Tuesday, May 20, 2008

Dreams of My Children, Part 5

My idea of a vacation is spending some time away from the telephone, television, crowds, and anything remotely connected with news. So when we went to Florida, we did nothing at all - at my insistence.
Some friends were in Florida at the same time, and they took their kids to Disney World. They took their kids to the Seaquarium and museums. Not us. We took our kid's to Grandpa's house, period.
"Are we going to Disney World, too?" one of them asked. "Not on your life," I replied. I pointed to a little toy basketball hoop floating in the swimming pool. We're staying at Grandpa's World. What more could you kids want?"

The kids and their mother protested, and after a few days I began to cave. Maybe I should be making some kind of effort to broaden their educational experience. So I planned an extensive undertaking: One morning, I took my son to the fishing pier, two miles away.

There's more to be learned in a morning on the pier than a week at an amusement park, I reasoned. The first things one learns about are patience, frustration and disappointment. A few people catch a lot of fish, and a lot of people catch a few. And I catch nothing at all. So there we sat, bobbers floating unbobbingly in the green water, bait shrimp dancing on our hooks to empty underwater halls.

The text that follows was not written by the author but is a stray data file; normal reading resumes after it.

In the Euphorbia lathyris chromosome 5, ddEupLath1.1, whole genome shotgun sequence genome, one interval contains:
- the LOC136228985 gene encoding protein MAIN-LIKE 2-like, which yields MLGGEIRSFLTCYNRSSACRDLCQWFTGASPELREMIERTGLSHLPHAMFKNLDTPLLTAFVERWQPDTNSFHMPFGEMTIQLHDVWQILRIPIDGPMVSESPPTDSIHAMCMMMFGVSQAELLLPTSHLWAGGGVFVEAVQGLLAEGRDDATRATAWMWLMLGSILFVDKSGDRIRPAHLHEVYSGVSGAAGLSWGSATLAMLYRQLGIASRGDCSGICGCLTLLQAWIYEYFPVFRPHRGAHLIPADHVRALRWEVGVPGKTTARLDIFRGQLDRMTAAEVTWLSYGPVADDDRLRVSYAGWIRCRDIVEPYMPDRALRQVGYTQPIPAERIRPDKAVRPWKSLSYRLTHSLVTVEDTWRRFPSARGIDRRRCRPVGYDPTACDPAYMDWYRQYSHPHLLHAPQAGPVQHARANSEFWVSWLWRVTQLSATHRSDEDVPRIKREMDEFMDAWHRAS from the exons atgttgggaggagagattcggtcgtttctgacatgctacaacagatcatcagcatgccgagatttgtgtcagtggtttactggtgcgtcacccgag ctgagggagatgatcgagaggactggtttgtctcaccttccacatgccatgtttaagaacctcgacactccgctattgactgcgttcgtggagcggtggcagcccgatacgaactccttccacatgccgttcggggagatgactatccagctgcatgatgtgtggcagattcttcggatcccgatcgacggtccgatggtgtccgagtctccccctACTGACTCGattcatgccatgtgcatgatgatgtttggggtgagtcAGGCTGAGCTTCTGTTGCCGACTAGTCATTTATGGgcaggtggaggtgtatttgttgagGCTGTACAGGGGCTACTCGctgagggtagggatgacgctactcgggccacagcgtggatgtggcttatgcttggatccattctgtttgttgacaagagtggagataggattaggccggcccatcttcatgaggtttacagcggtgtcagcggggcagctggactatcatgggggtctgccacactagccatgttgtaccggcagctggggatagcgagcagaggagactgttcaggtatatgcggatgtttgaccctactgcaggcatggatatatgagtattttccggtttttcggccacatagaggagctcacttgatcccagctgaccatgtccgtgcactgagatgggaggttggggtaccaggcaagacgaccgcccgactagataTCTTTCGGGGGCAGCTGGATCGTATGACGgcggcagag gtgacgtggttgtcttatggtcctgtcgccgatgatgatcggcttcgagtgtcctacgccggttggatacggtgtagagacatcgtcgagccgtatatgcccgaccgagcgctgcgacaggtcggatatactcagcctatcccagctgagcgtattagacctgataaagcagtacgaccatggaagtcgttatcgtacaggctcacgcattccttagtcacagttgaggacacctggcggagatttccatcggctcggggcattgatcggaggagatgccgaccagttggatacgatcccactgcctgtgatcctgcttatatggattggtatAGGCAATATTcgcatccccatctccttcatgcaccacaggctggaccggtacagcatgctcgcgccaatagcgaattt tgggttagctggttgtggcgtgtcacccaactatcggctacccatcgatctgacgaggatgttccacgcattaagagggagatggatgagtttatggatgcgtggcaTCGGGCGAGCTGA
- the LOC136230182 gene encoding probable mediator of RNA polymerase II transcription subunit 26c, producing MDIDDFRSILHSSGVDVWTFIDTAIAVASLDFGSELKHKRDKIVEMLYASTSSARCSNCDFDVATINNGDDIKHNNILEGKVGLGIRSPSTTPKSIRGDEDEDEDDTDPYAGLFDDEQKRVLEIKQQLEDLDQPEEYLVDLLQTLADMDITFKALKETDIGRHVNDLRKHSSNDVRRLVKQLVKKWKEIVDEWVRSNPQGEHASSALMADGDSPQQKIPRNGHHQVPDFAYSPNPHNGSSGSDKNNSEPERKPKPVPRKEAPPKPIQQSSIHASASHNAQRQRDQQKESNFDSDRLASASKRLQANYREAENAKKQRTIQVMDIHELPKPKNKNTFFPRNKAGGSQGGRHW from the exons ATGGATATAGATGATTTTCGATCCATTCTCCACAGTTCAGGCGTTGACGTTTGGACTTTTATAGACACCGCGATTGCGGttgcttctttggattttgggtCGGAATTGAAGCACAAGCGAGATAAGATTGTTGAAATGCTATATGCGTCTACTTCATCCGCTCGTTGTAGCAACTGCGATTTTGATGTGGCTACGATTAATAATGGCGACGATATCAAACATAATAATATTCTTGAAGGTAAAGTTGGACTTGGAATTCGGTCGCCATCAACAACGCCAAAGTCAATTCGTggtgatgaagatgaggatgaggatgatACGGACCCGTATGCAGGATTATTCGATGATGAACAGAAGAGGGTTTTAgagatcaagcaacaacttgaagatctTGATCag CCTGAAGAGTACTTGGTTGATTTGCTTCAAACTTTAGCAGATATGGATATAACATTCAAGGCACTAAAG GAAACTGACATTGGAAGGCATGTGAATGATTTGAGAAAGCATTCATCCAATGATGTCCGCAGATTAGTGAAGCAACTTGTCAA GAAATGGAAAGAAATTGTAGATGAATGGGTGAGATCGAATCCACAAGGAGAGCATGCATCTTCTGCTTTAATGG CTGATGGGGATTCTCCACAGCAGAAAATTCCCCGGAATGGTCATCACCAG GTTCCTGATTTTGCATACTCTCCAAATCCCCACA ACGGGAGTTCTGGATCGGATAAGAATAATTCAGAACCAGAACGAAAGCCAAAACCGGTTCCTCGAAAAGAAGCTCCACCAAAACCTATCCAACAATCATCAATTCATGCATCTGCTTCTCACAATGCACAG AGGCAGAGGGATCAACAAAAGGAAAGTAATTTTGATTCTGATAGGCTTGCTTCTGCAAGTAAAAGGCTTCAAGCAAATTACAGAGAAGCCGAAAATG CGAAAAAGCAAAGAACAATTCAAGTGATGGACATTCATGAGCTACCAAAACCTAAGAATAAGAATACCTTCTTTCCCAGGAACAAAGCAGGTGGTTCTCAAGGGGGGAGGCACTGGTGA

Old salts strolled up and down the pier, exchanging comments like, "Can't believe the fishing could be worse than yesterday," and "Why, just last week we were catching snapper and blue runner on bare hooks!"

I watched as a pelican swooped down and perched on the railing three feet from my son's elbow. He looked the boy up, down and sideways, and after a few minutes, realizing no handouts of baitfish were forthcoming, it tipped its huge brown wings and rose slowly above us, then veered off into a grand swoop inches above the waves, its long bill poised to snatch quick, silvery prey.

Below us, a sea turtle surfaced and ducked back into the water. A barracuda, window shopping just below the surface, considered our ridiculous red-and-white bobbers and darted off toward open sea.

The constant breeze off the ocean makes the voices of fishermen seem distant and dreamlike - like the conversations one hears just before falling asleep, or while lying on a blanket at the beach.

I stared at a cargo ship making its way across the horizon of the shining sea from Port Everglades toward points unknown. Time passed. Our unflinching fishing poles performed well as sundials.

"Dad, can we go back to Grandpa's now?" my son asked. I smiled to myself. Too much education, too much enrichment for one day.
"Sure," I said. "Sorry we didn't catch anything."
"That's no surprise," he said.
"It doesn't really matter if you catch anything; it's just being out here," I offered.
"I'm learning that," he answered with only the faintest trace of disappointment.

That's my boy.

- June 1986

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